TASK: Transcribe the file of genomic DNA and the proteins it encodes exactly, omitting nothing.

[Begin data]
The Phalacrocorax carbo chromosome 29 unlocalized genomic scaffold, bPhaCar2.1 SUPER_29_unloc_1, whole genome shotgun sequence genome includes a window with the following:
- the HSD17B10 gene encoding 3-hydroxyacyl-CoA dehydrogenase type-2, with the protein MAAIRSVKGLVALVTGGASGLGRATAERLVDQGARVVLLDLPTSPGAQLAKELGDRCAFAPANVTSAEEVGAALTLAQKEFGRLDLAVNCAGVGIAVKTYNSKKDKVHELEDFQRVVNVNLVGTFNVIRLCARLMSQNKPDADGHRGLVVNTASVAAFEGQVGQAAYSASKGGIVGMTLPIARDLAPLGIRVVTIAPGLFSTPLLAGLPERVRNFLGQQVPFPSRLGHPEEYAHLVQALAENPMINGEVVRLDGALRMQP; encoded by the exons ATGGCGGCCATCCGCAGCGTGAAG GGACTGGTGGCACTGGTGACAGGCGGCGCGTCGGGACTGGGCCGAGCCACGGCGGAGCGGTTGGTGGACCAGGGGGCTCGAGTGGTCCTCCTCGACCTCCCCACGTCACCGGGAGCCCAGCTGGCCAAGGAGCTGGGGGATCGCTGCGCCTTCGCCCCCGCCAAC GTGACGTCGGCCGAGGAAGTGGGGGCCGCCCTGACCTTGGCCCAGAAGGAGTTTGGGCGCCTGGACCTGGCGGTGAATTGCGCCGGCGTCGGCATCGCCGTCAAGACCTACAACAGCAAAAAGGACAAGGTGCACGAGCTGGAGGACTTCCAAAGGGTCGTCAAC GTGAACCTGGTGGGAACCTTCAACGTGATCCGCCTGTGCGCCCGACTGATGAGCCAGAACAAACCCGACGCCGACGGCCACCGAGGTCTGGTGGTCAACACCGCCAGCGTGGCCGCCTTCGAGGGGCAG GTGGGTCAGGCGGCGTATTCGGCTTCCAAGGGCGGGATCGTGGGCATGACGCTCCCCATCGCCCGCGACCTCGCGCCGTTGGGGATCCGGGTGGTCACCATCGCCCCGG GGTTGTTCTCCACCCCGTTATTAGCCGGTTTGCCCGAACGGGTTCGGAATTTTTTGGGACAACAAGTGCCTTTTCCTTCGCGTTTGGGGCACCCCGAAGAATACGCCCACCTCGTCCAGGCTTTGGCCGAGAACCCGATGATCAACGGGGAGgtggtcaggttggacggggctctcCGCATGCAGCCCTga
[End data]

The Phalacrocorax carbo chromosome 29 unlocalized genomic scaffold, bPhaCar2.1 SUPER_29_unloc_1, whole genome shotgun sequence genome includes a window with the following:
- the HSD17B10 gene encoding 3-hydroxyacyl-CoA dehydrogenase type-2, with the protein MAAIRSVKGLVALVTGGASGLGRATAERLVDQGARVVLLDLPTSPGAQLAKELGDRCAFAPANVTSAEEVGAALTLAQKEFGRLDLAVNCAGVGIAVKTYNSKKDKVHELEDFQRVVNVNLVGTFNVIRLCARLMSQNKPDADGHRGLVVNTASVAAFEGQVGQAAYSASKGGIVGMTLPIARDLAPLGIRVVTIAPGLFSTPLLAGLPERVRNFLGQQVPFPSRLGHPEEYAHLVQALAENPMINGEVVRLDGALRMQP; encoded by the exons ATGGCGGCCATCCGCAGCGTGAAG GGACTGGTGGCACTGGTGACAGGCGGCGCGTCGGGACTGGGCCGAGCCACGGCGGAGCGGTTGGTGGACCAGGGGGCTCGAGTGGTCCTCCTCGACCTCCCCACGTCACCGGGAGCCCAGCTGGCCAAGGAGCTGGGGGATCGCTGCGCCTTCGCCCCCGCCAAC GTGACGTCGGCCGAGGAAGTGGGGGCCGCCCTGACCTTGGCCCAGAAGGAGTTTGGGCGCCTGGACCTGGCGGTGAATTGCGCCGGCGTCGGCATCGCCGTCAAGACCTACAACAGCAAAAAGGACAAGGTGCACGAGCTGGAGGACTTCCAAAGGGTCGTCAAC GTGAACCTGGTGGGAACCTTCAACGTGATCCGCCTGTGCGCCCGACTGATGAGCCAGAACAAACCCGACGCCGACGGCCACCGAGGTCTGGTGGTCAACACCGCCAGCGTGGCCGCCTTCGAGGGGCAG GTGGGTCAGGCGGCGTATTCGGCTTCCAAGGGCGGGATCGTGGGCATGACGCTCCCCATCGCCCGCGACCTCGCGCCGTTGGGGATCCGGGTGGTCACCATCGCCCCGG GGTTGTTCTCCACCCCGTTATTAGCCGGTTTGCCCGAACGGGTTCGGAATTTTTTGGGACAACAAGTGCCTTTTCCTTCGCGTTTGGGGCACCCCGAAGAATACGCCCACCTCGTCCAGGCTTTGGCCGAGAACCCGATGATCAACGGGGAGgtggtcaggttggacggggctctcCGCATGCAGCCCTga